The man in charge of security for US diplomats in Iraq has resigned after heavy criticism of how foreign private security firms in Iraq are supervised.
Richard Griffin was appointed in June 2005
US state department official Richard Griffin did not mention the issue in his resignation letter.
But he left just a day after the department moved to strengthen government oversight of the firms.
The changes were prompted by the deaths of Iraqi civilians in an incident involving the Blackwater company.
At present, foreign private security contractors have immunity from prosecution under Iraqi law but the Iraqi government is reportedly preparing a bill to make them accountable locally.
Iraqi government spokesman Ali al-Dabbagh told Reuters news agency that the bill was being discussed in the cabinet and would be submitted to parliament "soon".
Mr Griffin supervised the diplomatic security bureau at the state department in Washington.
The US anti-war movement has been mocking security contractors
On Tuesday his boss, US Secretary of State Condoleezza Rice, accepted the terms of an internal report which identified an urgent need for tougher oversight of the private firms which currently protect State Department and some other US employees in Iraq.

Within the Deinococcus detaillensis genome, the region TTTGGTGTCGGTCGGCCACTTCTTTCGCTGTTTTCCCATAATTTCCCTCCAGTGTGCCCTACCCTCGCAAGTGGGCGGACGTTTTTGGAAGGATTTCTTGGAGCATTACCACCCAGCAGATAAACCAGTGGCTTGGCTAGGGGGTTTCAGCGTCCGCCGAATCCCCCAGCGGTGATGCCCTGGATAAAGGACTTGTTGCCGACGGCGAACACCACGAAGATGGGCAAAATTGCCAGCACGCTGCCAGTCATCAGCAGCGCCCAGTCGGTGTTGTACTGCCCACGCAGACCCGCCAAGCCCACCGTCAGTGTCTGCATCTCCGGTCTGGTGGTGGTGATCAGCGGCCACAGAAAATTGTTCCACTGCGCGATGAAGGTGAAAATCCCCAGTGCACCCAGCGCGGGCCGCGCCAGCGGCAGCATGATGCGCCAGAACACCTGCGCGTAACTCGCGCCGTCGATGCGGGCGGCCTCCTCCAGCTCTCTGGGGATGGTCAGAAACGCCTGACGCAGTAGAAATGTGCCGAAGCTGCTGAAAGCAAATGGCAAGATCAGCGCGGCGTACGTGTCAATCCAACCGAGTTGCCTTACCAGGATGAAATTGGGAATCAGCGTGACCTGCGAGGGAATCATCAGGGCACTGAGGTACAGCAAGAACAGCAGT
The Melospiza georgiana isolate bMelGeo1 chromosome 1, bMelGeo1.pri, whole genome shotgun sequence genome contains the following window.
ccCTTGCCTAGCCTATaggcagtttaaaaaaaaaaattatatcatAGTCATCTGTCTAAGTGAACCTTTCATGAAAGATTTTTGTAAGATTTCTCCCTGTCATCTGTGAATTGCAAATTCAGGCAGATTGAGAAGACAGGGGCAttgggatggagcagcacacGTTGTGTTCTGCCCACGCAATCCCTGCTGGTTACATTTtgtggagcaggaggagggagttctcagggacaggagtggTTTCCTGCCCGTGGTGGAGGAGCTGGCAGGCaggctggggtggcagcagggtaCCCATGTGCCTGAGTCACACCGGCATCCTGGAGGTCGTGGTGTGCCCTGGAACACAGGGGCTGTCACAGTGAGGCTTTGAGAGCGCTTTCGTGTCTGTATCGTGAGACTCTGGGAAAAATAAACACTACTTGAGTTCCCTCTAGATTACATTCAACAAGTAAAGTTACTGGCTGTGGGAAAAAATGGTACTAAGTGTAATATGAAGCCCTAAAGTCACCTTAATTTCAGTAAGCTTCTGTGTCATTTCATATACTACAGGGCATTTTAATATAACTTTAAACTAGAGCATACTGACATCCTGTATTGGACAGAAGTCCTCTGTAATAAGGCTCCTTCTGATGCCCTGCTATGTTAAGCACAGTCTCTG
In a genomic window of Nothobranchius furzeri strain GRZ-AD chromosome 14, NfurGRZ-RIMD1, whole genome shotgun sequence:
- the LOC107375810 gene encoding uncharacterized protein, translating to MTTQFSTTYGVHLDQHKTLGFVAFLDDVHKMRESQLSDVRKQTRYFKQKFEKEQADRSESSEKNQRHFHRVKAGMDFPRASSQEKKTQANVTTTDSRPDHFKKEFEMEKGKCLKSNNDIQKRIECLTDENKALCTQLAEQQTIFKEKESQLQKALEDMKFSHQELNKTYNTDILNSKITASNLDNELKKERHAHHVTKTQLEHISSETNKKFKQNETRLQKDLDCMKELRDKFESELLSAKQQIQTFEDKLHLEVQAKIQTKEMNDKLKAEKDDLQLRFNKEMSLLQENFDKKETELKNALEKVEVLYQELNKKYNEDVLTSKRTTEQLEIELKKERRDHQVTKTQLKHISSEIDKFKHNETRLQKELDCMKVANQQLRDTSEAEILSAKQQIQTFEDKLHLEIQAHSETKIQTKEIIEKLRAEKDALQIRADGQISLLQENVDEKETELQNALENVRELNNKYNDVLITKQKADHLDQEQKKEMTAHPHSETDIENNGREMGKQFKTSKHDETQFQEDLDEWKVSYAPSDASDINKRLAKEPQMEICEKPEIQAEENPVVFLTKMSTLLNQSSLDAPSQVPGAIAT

The biggest and best-known of the companies is Blackwater.
The Iraqi government accuses Blackwater of killing 17 innocent civilians in Baghdad last month and says it wants the firm out of the country.
The head of Blackwater denies the killings were unprovoked, insisting his men had been fired upon.
Since the incident five weeks ago the extensive use in Iraq of private security has become highly controversial in America, the BBC's Vincent Dowd reports from Washington.
This week's state department report said there have been serious lapses in how the firms are supervised.
It is clear it was September's incident in particular, and the questions it raised in Iraq and the US, which led to Mr Griffin's sudden departure after 36 years in government service, our correspondent says.
For its part, the state department will hope a change at the top will start to restore confidence in the way America carries out and supervises diplomatic protection in Iraq, he adds.